Star Trek Discovery Season 4: A Capsule Review


NB: to avoid spoilers, I am not going to mention what individual characters do in this episode. I genuinely want you to watch the season itself. But people who spoil shows for unwilling people usually are the most evil.


Author’s note: I have reviews of each episode of season 4 of Star Trek: Discovery. If you are extremely bored and are in the mood to read 13 essays on Star Trek, they can be sent. But they are not short in any way, Season 3 has individual episode reviews from me too. I really like them and it is such a compliment if you want to read all 26.



But in the interests of maintaining my position as the Star Trek and Wrestling guy here at Robot Republic, rather than 13 essays, I present to you a single article summarising this chapter of the Star Trek Discovery journey.


In one sentence that grossly oversimplifies the whole season, it kept me guessing and tuning in each week. The quality of design is clearly there, the barely disguised stage flamethrowers on the sets stick out somewhat yes. However, this is to no great extent and they are used to great effect.



There is no getting around a single, very simple fact. There is a pandemic on and for the Star Trek franchise, even though it has four prongs right now (five as of May 5th bringing us Star Trek Strange New Worlds) this has been reduced to three for the pandemic era so far (Discovery, Picard and Lower Decks) and I am quite confident in saying that Discovery (and in particular, this season) is the biggest victim of the franchise. As Lower Decks and Prodigy are animation, the production sort of lends itself to a more working from home format. Picard took a year out and came back when the pandemic was in a more manageable state (although sadly still incredibly present).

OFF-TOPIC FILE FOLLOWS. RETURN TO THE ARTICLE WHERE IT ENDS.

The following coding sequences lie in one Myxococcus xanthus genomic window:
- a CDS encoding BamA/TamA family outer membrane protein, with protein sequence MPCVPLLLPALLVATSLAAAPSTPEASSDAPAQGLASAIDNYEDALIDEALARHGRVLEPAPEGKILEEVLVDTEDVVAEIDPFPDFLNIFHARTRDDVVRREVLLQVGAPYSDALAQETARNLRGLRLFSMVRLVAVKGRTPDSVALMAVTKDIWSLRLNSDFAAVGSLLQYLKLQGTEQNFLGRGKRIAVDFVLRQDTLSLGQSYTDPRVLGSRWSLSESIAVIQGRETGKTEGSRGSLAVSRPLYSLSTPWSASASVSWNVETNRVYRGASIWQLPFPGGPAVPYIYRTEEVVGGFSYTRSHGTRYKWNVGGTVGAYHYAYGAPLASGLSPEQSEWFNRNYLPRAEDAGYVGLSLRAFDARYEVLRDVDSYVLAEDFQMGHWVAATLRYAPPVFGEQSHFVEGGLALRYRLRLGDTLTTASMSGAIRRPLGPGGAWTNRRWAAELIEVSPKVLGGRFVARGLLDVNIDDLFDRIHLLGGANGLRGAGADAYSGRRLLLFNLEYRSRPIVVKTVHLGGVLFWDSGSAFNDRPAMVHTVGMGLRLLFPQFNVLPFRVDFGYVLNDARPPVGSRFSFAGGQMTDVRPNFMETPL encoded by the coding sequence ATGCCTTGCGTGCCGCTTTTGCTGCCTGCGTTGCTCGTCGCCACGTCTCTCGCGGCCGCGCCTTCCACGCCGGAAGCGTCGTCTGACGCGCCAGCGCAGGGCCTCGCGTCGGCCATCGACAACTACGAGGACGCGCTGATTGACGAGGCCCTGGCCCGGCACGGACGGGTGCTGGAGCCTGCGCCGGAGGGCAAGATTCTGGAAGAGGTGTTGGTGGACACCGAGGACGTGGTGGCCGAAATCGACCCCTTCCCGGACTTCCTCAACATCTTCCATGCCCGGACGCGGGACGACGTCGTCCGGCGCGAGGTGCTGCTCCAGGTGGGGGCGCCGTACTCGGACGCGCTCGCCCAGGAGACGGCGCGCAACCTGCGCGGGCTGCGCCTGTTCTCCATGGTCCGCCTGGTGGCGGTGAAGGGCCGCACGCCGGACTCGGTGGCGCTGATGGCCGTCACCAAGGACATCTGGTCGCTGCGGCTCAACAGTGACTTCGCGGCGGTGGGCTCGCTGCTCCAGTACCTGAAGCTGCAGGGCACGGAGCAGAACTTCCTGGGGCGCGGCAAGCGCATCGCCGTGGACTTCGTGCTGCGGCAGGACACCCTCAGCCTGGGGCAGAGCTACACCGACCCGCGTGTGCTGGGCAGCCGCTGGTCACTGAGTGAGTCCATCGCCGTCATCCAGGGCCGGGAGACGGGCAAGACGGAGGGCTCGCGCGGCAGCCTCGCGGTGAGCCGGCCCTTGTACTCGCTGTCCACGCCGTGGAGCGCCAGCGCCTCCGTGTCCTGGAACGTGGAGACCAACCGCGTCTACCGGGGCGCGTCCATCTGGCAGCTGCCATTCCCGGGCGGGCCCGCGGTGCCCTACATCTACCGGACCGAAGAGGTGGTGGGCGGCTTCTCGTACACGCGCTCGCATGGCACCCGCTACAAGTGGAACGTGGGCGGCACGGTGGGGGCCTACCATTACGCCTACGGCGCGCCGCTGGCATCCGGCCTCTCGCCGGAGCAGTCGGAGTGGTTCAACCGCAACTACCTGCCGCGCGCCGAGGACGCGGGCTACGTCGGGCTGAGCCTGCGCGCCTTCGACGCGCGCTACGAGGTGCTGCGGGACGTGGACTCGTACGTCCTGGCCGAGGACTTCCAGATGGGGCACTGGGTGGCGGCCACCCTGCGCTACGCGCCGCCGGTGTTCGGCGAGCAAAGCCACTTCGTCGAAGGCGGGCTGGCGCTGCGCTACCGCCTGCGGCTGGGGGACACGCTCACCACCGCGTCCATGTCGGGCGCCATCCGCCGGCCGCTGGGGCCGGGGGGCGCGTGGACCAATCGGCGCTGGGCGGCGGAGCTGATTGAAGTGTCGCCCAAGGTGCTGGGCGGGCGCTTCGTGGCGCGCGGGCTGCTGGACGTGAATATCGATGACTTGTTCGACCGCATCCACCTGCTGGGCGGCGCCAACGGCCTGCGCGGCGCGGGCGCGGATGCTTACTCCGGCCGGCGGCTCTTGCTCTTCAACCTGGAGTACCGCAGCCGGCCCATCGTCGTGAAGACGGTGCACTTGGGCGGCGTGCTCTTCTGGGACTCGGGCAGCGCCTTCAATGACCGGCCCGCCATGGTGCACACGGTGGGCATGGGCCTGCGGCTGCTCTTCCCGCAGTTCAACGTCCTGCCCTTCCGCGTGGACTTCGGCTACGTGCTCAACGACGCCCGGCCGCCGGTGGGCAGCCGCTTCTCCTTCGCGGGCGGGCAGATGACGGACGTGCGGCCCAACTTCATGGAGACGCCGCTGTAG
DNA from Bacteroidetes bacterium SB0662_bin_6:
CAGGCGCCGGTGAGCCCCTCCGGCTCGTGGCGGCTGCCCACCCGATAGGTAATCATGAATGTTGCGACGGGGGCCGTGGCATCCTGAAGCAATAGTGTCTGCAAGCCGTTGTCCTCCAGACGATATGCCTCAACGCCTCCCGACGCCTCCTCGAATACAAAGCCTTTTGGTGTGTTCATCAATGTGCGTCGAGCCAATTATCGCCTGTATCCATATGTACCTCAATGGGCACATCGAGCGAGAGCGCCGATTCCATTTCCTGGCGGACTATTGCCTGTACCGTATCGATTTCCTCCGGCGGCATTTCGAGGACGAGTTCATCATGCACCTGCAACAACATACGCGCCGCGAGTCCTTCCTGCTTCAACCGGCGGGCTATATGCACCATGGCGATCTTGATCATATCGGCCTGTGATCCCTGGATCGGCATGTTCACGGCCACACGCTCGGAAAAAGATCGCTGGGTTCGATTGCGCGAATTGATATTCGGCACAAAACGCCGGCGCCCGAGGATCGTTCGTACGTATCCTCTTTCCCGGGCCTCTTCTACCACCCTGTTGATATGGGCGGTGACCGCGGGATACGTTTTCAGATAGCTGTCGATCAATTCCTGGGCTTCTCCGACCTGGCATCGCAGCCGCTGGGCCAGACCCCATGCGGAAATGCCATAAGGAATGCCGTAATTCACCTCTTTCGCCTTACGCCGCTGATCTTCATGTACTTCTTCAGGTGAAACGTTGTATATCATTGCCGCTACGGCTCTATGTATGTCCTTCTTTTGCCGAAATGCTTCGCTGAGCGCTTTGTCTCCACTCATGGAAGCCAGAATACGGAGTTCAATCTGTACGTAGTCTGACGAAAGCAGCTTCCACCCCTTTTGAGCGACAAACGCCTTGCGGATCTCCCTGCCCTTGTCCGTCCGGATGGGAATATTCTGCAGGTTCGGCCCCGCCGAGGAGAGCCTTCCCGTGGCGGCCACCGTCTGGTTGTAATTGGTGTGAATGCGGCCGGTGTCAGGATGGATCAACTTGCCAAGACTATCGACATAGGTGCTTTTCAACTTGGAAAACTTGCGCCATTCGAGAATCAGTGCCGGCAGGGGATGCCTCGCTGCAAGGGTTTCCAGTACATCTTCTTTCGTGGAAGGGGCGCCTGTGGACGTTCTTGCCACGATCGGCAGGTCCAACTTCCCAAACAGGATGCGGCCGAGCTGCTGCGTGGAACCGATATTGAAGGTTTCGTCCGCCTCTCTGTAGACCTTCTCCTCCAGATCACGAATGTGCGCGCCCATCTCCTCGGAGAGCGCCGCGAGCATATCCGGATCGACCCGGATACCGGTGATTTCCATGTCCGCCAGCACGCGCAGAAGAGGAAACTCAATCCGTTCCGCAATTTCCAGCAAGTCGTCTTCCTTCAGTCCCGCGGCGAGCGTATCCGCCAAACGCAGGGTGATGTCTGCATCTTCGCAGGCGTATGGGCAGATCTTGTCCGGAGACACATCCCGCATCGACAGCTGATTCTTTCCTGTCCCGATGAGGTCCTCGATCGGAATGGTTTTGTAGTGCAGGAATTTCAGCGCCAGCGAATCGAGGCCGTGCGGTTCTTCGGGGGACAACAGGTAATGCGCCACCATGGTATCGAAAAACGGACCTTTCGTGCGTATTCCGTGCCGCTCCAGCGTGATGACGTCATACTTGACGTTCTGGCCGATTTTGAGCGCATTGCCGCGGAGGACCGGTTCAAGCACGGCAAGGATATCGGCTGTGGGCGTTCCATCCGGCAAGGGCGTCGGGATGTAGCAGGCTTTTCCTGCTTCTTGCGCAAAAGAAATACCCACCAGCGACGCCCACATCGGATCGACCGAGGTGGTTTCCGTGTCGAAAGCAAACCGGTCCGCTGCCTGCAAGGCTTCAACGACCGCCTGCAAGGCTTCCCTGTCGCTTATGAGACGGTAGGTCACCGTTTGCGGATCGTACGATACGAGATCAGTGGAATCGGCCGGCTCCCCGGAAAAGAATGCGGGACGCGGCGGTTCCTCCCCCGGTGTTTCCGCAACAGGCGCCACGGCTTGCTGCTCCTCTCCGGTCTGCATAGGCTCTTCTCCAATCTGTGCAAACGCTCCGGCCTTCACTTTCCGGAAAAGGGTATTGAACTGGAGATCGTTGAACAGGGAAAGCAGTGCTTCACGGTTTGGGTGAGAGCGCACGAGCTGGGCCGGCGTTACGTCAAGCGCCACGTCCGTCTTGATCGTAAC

This is most often seen in characters briefly leaving the show with little reason, or in one excellent character’s case, they were brilliantly sublime in the previous season and do return here, but in a much-reduced role and instantly are a completely welcome presence and overall improve the episodes they are in. It must be said that in all cases, I was exceptionally happy when they would show up again.